For us, as for the narrator, the story of the little prince ends in mystery. We are left to figure out whether the prince has managed to save his rose. At times, the narrator is sure that the prince’s life on his planet is a happy one. Other times, the narrator hears only the sound of tears. The only thing that is certain is that one of the prince’s first questions, about whether the sheep will eat his rose, has emerged in the end as the most important question of all.
The narrator does not downplay the deep pain he felt because of his friendship with the little prince. Although the narrator mentions that he has other friends, the departure of this one has taken as much from him as it has given him. The story has no qualms about the fact that losing a loved one is painful, and its ending offers no consolation that the narrator’s wounds will heal. On one level, these final chapters are an allegory about dealing with the death of a loved one.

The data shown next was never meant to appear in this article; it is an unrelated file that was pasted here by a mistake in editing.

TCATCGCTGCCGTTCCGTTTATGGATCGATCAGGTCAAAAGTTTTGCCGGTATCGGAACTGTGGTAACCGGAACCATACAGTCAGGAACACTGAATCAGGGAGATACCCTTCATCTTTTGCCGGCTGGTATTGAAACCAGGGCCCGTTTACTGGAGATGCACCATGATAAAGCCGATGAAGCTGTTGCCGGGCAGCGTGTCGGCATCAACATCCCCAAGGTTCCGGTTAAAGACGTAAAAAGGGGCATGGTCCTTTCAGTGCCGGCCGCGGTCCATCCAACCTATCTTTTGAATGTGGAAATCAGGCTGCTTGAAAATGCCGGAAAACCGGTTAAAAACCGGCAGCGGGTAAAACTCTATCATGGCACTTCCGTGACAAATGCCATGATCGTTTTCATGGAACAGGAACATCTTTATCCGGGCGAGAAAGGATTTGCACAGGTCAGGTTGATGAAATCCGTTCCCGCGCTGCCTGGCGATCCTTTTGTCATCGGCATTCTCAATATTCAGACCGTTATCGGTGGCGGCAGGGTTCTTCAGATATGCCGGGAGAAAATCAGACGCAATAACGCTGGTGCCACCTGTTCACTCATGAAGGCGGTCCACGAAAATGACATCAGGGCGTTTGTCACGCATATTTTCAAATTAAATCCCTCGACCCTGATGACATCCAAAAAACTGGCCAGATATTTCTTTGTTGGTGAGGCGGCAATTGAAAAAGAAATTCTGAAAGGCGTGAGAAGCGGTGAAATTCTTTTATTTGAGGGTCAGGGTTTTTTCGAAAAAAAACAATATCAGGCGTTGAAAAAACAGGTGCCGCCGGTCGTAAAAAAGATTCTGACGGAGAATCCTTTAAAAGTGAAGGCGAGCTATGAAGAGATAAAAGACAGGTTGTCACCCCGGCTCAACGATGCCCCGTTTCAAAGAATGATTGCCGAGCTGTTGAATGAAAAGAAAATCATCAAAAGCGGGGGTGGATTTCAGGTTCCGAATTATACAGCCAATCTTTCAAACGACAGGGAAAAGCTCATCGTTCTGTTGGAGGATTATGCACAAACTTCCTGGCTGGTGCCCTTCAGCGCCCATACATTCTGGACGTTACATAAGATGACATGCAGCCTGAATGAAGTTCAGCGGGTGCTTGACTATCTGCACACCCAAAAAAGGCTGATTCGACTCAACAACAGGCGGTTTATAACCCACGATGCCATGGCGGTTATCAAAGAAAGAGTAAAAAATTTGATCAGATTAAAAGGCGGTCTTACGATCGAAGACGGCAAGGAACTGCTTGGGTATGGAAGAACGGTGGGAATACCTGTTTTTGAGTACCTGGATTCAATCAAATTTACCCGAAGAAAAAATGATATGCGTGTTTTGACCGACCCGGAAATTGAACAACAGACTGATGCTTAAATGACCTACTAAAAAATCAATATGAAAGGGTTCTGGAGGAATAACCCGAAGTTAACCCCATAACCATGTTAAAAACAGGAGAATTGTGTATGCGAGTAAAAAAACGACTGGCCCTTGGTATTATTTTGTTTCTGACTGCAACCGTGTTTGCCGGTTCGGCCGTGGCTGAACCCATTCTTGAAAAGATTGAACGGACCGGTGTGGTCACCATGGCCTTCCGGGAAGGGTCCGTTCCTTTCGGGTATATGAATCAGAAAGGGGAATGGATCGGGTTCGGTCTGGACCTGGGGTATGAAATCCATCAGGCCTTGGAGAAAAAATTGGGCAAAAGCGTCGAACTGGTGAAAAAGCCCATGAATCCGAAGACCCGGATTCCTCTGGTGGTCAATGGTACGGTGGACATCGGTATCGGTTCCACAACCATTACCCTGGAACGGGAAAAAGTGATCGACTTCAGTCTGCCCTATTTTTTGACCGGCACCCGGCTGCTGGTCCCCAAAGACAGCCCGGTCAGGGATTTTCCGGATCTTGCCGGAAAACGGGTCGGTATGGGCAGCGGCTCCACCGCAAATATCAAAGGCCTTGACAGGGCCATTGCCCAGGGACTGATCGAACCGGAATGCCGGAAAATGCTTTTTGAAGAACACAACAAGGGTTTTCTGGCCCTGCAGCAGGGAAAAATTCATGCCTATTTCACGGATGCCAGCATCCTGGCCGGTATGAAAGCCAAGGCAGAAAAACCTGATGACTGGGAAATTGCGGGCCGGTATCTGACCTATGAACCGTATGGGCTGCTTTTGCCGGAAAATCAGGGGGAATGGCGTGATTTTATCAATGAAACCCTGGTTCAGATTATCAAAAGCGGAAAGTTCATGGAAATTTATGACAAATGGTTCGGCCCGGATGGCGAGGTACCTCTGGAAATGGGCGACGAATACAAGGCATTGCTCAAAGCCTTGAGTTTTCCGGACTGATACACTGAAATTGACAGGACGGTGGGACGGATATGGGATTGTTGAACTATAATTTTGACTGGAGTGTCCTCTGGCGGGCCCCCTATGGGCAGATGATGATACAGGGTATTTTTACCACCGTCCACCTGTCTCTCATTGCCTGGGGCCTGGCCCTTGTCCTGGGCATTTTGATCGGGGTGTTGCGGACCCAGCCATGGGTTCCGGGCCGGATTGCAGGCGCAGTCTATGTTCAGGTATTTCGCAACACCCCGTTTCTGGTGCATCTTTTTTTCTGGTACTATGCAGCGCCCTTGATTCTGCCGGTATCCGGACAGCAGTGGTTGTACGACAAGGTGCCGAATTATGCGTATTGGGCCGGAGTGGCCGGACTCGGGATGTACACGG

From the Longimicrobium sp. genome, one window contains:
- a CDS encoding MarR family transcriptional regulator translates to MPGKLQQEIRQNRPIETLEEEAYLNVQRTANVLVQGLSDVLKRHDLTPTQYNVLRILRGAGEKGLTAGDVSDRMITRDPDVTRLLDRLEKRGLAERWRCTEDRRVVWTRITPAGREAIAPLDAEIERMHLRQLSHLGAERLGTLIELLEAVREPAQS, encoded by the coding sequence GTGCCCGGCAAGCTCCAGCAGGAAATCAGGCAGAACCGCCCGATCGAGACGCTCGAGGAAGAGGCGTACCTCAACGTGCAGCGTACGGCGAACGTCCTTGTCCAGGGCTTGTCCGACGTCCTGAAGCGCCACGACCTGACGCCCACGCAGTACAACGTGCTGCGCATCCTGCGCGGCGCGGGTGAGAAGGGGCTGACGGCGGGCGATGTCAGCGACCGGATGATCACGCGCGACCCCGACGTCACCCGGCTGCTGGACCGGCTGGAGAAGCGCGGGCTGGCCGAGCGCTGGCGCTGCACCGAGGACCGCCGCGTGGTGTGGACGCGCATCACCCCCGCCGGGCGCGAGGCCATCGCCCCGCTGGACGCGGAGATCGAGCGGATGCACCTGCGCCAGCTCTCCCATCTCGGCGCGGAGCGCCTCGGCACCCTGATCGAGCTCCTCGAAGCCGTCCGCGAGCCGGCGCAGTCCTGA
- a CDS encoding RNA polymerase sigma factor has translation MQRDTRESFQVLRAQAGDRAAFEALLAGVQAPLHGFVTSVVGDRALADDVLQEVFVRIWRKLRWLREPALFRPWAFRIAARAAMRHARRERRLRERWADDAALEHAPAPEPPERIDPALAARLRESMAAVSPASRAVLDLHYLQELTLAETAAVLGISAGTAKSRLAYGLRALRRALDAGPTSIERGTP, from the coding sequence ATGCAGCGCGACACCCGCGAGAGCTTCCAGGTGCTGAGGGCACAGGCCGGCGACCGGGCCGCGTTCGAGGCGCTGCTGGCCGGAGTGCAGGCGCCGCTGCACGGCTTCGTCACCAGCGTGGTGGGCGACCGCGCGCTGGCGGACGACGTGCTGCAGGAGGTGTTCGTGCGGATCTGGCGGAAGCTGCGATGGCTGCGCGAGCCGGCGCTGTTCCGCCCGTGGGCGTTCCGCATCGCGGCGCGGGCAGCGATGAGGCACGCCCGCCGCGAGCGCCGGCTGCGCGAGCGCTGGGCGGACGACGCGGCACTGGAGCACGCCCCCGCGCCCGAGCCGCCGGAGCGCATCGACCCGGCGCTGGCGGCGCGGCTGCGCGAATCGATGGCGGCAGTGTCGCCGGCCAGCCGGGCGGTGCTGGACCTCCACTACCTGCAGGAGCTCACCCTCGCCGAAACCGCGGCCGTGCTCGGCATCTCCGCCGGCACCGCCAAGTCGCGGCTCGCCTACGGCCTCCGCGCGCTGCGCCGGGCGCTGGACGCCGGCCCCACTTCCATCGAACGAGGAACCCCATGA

In spite of all this sadness, however, the story staunchly insists that relationships are worth the trouble. The fox and the narrator may both lose the little prince, but their world is enhanced nevertheless—wheat fields and night skies come alive. To emphasize this positive aspect of lost relationships, the narrator describes his desolate final drawing of the barren landscape where the prince fell as both the saddest and the loveliest place in the world. The Little Prince, though it deals with serious and even upsetting issues, emphasizes the idea that good can be derived from sad events. The little prince learns that his rose must die, but this knowledge fires his love for her. The relationship between the narrator and the prince reaches new levels of intensity only after the prince makes it clear that he will depart.